Estimated reading time: 4 minutes
(Editor’s Note: A huge thank you to Carrie Cherveny, senior vice president of strategic client solutions at HUB International, and Eric Peterson MSOD, an educator and speaker on inclusion and diversity for their help with this article. I was looking for resources and asked for some assistance which was very much appreciated.)
Over the past week, a war has started in Israel and Gaza. And there is still a war going on in Ukraine. Today’s article isn’t to talk about how these wars started and what’s currently happening. I want to take a moment to talk about employees and their needs during conflict.
Our workplaces are diverse. We have individuals of all religions, including non-religious believers, in our workforce. And even if someone doesn’t speak about their beliefs, it doesn’t mean they don’t have them. It’s possible organizations have employees with family in a war zone or close to a war zone. Employees might be worried, distracted, and possibly angry about what’s going on.
Employees might be wondering if there’s something they can do to help. So, I wanted to share some resources that could be helpful. Please keep in mind that this is not an exhaustive list.
If your organization has an employee assistance program (EAP), wellbeing programs, or mental health benefits, employees might want to utilize those programs. HR departments should be regularly reminding employees about these benefits because employees might be too conflicted to come to HR and ask about how to use them.
In addition to internal programs, organizations need to be aware that employees might encounter workplace conflict and harassment. Alex Alonso, chief knowledge officer at the Society for Human Resource Management (SHRM), wrote a book titled “Talking Taboo: Making the Most of Polarizing Discussions at Work” that might be insightful and helpful at this time.
Speaking of SHRM, if you’re a member, you have access to Express Requests. This is a section of the SHRM website where their knowledge advisors curate information about a specific subject. SHRM does have an express request available on the Israel – Hamas War. Be sure to check it out.
Also, Eric B. Meyer, an employment attorney with the firm of Fisher Broyles, published an article on “5 Fantastic Resources to Help Your Business Address Antisemitism in the Workplace”. Eric has been writing about how the events in Israel might impact the workplace, so if you’re not already following his work, check out his blog “The Employer Handbook”.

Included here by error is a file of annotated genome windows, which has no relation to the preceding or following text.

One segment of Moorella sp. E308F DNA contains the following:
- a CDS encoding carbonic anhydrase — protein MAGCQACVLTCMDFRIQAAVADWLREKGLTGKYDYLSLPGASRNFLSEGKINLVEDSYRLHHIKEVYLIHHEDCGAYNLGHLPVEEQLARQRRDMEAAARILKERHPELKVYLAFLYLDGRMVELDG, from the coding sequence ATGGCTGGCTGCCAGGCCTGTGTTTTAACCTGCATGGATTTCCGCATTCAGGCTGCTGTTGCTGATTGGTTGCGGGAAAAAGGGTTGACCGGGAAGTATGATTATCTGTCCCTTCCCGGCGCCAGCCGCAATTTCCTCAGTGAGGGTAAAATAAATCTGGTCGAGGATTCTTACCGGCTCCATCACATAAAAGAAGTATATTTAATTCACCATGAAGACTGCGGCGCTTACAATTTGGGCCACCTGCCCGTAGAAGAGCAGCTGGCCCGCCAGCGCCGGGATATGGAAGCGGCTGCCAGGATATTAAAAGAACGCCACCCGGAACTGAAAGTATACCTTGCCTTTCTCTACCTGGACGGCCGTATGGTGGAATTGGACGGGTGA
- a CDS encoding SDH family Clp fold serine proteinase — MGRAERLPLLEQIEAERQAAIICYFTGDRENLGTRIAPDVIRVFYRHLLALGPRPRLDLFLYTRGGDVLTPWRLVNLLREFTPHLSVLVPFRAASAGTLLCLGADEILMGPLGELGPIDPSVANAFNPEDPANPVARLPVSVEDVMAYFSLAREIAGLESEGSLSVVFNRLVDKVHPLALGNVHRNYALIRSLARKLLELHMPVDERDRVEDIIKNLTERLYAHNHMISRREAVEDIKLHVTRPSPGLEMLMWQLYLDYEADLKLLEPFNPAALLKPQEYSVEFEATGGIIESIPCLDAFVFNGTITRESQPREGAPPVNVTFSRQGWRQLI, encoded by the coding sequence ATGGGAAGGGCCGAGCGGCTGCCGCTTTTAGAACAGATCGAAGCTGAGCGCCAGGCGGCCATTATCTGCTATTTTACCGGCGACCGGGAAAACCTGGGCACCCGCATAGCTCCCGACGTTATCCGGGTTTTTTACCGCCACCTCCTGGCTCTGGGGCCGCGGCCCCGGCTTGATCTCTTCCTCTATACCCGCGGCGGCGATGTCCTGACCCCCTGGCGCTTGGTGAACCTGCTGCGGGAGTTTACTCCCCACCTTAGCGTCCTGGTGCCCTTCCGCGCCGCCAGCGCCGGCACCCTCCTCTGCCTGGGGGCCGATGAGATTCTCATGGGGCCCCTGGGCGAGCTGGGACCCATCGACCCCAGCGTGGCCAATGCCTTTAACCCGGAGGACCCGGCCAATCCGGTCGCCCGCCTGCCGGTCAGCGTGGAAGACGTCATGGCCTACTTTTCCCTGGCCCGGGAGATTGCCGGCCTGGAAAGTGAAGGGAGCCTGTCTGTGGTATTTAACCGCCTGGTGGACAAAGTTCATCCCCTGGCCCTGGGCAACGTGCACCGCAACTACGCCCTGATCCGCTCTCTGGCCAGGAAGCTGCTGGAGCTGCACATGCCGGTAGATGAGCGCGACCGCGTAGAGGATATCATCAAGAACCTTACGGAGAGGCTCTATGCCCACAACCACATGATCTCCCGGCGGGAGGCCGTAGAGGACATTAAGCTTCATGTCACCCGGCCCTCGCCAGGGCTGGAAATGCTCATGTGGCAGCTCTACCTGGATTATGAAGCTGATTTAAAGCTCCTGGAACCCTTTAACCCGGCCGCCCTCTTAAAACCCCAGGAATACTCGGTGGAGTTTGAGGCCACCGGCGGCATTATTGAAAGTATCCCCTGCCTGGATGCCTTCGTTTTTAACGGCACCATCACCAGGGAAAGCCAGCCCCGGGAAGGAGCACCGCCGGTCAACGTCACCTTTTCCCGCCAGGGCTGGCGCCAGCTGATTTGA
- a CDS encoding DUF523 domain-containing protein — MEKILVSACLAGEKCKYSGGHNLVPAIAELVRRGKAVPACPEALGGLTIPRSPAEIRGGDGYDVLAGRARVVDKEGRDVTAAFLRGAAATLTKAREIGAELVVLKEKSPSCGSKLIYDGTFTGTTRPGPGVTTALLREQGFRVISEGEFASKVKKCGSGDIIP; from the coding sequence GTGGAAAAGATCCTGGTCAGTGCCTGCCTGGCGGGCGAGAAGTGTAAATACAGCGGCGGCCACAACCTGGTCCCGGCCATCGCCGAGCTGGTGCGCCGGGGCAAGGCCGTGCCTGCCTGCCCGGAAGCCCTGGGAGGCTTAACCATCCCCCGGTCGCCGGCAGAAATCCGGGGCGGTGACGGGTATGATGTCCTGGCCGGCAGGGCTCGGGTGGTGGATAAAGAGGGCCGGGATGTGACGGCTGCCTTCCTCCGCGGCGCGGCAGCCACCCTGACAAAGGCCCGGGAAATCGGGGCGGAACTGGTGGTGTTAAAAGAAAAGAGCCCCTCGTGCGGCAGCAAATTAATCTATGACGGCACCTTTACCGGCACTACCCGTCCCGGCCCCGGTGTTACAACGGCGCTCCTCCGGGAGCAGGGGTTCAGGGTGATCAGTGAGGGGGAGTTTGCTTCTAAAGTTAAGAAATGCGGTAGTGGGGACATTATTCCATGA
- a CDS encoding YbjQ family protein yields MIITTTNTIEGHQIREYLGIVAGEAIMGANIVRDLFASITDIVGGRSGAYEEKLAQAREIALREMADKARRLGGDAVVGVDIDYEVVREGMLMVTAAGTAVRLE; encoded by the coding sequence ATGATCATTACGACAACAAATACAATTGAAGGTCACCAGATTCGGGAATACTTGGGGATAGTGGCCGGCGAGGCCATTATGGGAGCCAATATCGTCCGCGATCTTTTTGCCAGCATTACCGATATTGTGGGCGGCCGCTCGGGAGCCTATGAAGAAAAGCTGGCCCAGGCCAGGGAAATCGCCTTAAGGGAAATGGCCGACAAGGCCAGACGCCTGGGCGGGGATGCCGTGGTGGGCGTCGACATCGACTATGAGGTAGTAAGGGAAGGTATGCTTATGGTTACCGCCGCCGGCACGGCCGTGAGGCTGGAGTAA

Several community- and faith-based organizations have indicated that they will be trying to help the victims of the attacks. Time published an article titled “How to Help Victims of the Israel – Hamas War” that includes a list of organizations offering support including the Alliance for Middle East Peace, The United Nations Relief and Works Agency, The Red Cross, and Save the Children.
It’s also possible that your local community- and faith-based groups are trying to help as well. For instance, your local synagogue, Jewish Community Center, mosque, Islamic Community Center, and / or church.
One more thing. There’s a lot of information being circulated via the internet and social media. I’ve already seen misinformation being shared and I’m sure you have too. Now is a good time to remind ourselves that “Media Literacy is a Business Competency” and be alert to online information. This is one more way that we can be supportive during this time of conflict.
As a human resources professional, I know that sometimes employees are reluctant to share that they’re hurting. And when I say employees, I mean employees at every level. Sometimes an executive might feel they have to “stay strong” for the team. If you know of a resource that would be helpful to the HR community during this time of conflict, please share it in the comments. Having a list of resources available can be helpful. You don’t have to wait until someone asks. Just bookmark the page in case you need it.
Image captured by Sharlyn Lauby while at the Wynwood Art District in Miami, FL43